Then we look at dynamic force employment. Where are we putting things? Where are we creating confusion by moving things around, having carriers pop up, having subs pop up, having squadrons deploy and so forth? So it’s really not as much up to MDA as it is up to the leadership of the building here to really look at the threat, look at the intelligence we have, look at what we have both for hardware and software and human capital, and how do we model this to understand what the most advantageous mix of that hardware and software is? So Missile Defense Agency plays in with a lot of different areas.
Rebeccah Heinrichs: Thank you so much for that. And they’ve had some recent big milestones met.
Ellen Lord: Absolutely.
Rebeccah Heinrichs: They just recently tested that SM32A against an ICBM threat target, which is a great achievement. And I know that the department is moving forward with the next generation interceptor concept for homeland missile defense. And then we also have, of course, the GMD system that is protecting the US homeland today from the threats from North Korea. And so I appreciate you’re making that distinction that we were looking at the National Defense Strategy and as we focus on major power competition or great part competition, we still have these rogue state actors that we need to contend with and make sure that the country is thoroughly protected.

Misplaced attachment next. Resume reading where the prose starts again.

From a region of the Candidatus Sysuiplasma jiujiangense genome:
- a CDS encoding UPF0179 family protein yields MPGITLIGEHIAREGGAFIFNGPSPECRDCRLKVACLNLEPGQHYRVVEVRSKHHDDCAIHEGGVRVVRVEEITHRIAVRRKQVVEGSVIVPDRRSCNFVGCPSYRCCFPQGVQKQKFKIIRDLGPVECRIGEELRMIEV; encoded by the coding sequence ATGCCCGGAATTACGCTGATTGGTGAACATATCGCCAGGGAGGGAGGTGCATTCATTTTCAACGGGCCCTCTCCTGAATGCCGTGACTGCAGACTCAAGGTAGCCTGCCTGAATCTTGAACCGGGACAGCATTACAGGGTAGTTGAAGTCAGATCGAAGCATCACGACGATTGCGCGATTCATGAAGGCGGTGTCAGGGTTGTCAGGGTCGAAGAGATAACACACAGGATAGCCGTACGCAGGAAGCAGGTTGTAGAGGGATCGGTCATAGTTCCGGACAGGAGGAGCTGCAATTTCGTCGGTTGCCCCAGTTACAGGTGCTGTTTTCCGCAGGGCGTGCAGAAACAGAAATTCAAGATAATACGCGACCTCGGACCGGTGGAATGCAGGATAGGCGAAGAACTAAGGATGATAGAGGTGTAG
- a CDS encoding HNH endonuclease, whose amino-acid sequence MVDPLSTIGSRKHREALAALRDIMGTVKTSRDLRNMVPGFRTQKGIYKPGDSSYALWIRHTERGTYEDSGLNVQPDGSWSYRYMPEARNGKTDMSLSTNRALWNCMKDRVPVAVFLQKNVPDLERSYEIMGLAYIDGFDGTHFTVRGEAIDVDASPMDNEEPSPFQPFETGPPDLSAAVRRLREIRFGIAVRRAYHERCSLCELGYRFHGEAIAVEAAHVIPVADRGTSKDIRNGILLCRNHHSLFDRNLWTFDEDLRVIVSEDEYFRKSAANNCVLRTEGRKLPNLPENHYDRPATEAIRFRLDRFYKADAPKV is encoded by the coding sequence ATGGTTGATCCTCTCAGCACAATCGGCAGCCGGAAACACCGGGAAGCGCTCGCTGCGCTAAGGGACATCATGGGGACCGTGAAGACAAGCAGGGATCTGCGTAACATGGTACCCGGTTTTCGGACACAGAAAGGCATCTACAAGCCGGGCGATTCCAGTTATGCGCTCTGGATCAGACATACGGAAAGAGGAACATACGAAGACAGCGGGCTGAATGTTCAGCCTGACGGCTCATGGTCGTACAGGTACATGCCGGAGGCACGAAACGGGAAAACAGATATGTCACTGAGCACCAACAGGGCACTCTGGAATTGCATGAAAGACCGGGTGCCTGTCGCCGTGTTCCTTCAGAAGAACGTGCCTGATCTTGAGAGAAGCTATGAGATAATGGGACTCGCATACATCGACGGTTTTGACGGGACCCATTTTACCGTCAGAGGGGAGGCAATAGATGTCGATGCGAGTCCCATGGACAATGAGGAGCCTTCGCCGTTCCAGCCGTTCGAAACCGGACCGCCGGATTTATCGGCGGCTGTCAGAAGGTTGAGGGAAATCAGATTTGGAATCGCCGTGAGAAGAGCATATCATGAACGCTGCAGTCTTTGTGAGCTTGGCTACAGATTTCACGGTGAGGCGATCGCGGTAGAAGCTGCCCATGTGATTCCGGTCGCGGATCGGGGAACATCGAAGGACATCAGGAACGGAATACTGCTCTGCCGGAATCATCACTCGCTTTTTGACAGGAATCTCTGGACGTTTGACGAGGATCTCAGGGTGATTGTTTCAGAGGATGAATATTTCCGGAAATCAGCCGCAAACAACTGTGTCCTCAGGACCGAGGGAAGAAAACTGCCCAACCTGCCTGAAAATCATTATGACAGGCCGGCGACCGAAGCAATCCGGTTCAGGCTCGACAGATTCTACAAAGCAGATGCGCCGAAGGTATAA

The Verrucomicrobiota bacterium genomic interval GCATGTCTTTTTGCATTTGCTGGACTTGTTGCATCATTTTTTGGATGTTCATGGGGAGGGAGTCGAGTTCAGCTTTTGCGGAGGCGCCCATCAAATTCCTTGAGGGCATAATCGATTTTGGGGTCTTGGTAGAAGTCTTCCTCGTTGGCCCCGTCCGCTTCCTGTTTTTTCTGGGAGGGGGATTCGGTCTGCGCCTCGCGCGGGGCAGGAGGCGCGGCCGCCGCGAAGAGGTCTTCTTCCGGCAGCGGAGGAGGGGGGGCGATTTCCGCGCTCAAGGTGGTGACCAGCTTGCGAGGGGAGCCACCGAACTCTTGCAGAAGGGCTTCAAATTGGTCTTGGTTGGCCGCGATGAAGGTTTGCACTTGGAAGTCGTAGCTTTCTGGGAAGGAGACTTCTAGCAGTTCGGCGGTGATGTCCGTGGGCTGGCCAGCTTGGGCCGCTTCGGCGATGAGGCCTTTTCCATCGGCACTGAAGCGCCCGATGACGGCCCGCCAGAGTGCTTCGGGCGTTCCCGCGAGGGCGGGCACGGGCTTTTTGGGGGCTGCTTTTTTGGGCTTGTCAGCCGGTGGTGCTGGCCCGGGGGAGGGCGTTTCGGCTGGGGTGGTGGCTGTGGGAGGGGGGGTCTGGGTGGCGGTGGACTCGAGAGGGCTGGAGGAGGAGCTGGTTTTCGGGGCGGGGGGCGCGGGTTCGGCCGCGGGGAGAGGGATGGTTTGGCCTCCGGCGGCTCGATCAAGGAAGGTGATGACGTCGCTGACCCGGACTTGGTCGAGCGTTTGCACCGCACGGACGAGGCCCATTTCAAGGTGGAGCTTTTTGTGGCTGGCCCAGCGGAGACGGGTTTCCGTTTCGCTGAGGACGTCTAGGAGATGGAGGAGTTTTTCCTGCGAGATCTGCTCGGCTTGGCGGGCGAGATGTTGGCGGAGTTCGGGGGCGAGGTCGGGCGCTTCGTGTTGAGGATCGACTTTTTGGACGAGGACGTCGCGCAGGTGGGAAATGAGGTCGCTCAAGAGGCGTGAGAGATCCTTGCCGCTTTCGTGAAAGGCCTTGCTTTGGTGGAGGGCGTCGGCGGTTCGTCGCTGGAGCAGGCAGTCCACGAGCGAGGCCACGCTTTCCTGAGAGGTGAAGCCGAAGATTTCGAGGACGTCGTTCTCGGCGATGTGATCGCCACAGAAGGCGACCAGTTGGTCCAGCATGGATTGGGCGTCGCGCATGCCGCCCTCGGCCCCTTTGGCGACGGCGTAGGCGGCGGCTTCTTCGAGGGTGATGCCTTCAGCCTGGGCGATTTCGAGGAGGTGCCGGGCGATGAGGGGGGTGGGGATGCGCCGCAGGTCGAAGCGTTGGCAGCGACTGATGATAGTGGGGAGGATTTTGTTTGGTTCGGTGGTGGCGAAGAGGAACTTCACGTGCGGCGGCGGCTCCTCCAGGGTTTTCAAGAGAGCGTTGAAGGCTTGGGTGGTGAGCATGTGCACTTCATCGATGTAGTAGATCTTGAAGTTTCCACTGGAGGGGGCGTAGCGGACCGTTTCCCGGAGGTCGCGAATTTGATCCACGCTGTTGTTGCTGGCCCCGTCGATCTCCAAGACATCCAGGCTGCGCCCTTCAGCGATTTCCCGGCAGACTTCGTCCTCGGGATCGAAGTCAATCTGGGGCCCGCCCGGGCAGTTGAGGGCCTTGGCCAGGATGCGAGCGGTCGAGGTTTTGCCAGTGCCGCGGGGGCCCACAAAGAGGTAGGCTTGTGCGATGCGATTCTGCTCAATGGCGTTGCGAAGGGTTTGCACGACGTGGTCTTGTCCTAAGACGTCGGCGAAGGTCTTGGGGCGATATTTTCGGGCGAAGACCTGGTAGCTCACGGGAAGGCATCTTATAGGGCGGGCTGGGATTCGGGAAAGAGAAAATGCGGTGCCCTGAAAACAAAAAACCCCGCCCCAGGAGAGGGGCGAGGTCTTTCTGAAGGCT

Ellen Lord: Absolutely. And really just congratulations to Admiral Hill and his team at MDA for that great test. It was exciting.
Rebeccah Heinrichs: Great. Well, that is a really solid bookend, I think, to a rich conversation with Under Secretary Ellen Lord. So those watching at home, thank you for tuning in. And we hope to have a transcript up on the site soon. So please do turn back in to look at that transcript. And Under Secretary Lord, thank you so much for your service, and thank you especially for taking the time today to speak with us. We appreciate it very much. Thank you.
Ellen Lord: Thank you, Rebeccah. Bye now.
Rebeccah Heinrichs: Bye bye.